32 °C Manila, PH
December 5, 2023

Pasay City’s hidden cultural tourism circuit


CITEM Hall One in Pasay. Photo by Mikee Pascual
CITEM Hall One in Pasay. Photo by Mikee Pascual

From a concrete jungle, the city of Pasay is gradually making a buzz in the industry today as it ventures seriously into tourism. Little do we know, a collection of galleries, museums, and interesting establishments can be found along the streets of Pasay.

Standing for 30 years, one of Center for International Trade Expositions and Missions (CITEM)’s old pavilions is among these. Revamped in 2012, CITEM Hall One is a gallery of local handicrafts uniquely and intricately crafted and designed for the local and international market. CITEM is the export promotions arm of the Philippine Department of Trade and Industry (DTI).

Government Service Insurance System (GSIS) Museum houses a significant numbers of art works made by Filipino contemporary artists. While its most prized artwork, Parisian Life by Juan Luna, is temporarily housed at the National Museum, the rest of the 308 pieces of art are intact inside the facility. Apart from the free viewing, it hosts an annual art competition in mixed media, non-representational, and a newly added category, sculpture.

Taking back to where Benigno “Ninoy” Aquino, Sr. and former President Corazon “Cory” Aquino started a chapter of their life, Our Lady of Sorrows Parish is where the two icons of Philippine democracy were married. Near the parish is the Daughters of St. Paul where good religious finds can be bought.

Museo Maritimo in Asian Institute of Maritime Studies (AIMS) claims to be a pioneer in showcasing a comprehensive chronicle of the Filipino’s life at sea. It is a perfect place to recall the rich maritime history of the country, including Enrique de Malaka, the first Filipino to navigate the world.

Philippine School for the Deaf (PSD) is the first school for the handicapped in the Philippines and in Asia, and the only government-owned institution for the deaf in the country. It was formerly known as the School for the Deaf and Blind (SDB) before separation in 1963.

The 60-year old residence of the National Artist for Architecture, Pablo Antonio, in Zamora Street has been turned into a tropical garden restaurant – My Mother’s Garden run by his daughter Malu Veloso, a bridal gown designer. Its wooden ceiling and panoramic windows provide a pleasing view of the greenery around the house.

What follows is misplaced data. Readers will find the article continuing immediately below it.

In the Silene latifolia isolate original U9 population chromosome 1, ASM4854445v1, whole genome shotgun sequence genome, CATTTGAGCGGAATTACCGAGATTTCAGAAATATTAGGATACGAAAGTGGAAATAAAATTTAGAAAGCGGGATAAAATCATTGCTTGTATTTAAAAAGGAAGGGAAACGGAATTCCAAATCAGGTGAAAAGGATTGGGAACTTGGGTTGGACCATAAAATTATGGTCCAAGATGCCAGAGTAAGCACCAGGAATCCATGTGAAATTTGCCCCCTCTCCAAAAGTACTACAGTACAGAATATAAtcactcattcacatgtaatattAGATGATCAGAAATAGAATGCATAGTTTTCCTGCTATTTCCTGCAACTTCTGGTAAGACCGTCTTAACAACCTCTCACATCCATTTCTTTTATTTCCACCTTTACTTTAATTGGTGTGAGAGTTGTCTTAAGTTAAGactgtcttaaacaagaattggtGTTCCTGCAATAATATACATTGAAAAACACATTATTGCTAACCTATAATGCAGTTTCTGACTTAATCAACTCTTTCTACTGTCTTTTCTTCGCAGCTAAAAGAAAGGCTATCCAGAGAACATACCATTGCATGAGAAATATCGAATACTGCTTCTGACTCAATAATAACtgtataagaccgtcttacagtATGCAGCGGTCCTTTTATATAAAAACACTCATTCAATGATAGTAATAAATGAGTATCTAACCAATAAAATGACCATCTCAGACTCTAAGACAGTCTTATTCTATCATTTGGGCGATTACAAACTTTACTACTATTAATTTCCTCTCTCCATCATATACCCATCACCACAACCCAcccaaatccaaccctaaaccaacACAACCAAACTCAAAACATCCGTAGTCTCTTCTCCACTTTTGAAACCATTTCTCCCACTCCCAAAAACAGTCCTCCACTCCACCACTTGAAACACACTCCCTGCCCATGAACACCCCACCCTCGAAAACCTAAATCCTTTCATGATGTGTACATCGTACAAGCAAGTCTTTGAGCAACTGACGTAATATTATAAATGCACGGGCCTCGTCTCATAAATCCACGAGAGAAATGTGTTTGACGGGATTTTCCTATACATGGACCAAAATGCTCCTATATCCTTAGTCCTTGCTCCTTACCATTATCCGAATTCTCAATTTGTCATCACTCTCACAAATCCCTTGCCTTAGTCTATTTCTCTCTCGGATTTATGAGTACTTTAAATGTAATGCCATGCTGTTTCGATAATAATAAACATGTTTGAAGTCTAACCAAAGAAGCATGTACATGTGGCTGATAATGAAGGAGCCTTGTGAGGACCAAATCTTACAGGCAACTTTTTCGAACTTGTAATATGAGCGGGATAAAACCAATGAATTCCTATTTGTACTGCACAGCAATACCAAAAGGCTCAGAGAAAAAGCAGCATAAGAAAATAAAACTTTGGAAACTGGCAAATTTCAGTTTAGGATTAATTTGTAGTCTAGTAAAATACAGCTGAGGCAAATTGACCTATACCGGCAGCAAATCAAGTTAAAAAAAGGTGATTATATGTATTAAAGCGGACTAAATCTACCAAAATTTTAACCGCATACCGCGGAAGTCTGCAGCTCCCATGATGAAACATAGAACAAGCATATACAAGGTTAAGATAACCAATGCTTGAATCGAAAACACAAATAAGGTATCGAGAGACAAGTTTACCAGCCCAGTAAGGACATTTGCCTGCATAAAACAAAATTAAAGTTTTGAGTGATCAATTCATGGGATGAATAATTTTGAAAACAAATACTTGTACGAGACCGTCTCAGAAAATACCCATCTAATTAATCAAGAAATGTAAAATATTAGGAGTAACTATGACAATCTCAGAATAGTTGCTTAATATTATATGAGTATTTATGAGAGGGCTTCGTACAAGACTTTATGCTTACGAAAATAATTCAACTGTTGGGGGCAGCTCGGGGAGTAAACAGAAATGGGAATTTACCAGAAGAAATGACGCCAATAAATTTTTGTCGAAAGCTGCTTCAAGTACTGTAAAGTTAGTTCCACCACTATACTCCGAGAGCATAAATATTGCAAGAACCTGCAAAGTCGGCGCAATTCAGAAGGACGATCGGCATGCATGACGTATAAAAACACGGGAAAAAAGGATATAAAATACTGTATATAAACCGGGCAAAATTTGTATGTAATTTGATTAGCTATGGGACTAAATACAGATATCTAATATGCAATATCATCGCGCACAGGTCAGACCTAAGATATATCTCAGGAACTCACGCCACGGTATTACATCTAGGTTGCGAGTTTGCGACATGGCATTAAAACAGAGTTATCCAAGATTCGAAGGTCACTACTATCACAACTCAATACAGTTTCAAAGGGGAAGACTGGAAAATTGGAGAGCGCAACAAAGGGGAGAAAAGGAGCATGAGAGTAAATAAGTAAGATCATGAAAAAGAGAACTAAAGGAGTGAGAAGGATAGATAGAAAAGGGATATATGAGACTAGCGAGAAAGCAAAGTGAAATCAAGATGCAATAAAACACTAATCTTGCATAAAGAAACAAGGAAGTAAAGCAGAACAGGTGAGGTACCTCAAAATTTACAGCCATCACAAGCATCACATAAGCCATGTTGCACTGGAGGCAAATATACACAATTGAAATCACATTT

Students of the Philippine School for the Deaf. Photo by Mikee Pascual

Far from the congested highways of the city, one compound in F. B. Harrison Street surprisingly gives a different outlook of Pasay. Inside the area that locals call “Chinese compound” are galleries namely A-11 Furniture Gallery, J. Lloren’s atelier, and Avellana Art Gallery. A boutique hotel and a restaurant are set to open in the compound next year. Other plans are to eventually hold design workshops, lectures and discussions for interested artists, designers, and design enthusiasts.

Meanwhile, Galleria Duemila is the longest running commercial gallery in the Philippines and maintains a strong international profile. It handles rare works by modern masters of the early 20th century.

Wine Museum comprises a hotel, a Colonial and Spanish restaurant, and the Wine Education Center. A 3-5 hour seminar on food-and-wine matching is being provided to enhance visitors’ dining experience.

These hidden charms of Pasay were showcased during a media familiarization tour organized by AAP Travel, a subsidiary of the Automobile Association Philippines. AAP Travel is led by former DOT Secretary Mina Gabor, who is helping the city with its tourism efforts.


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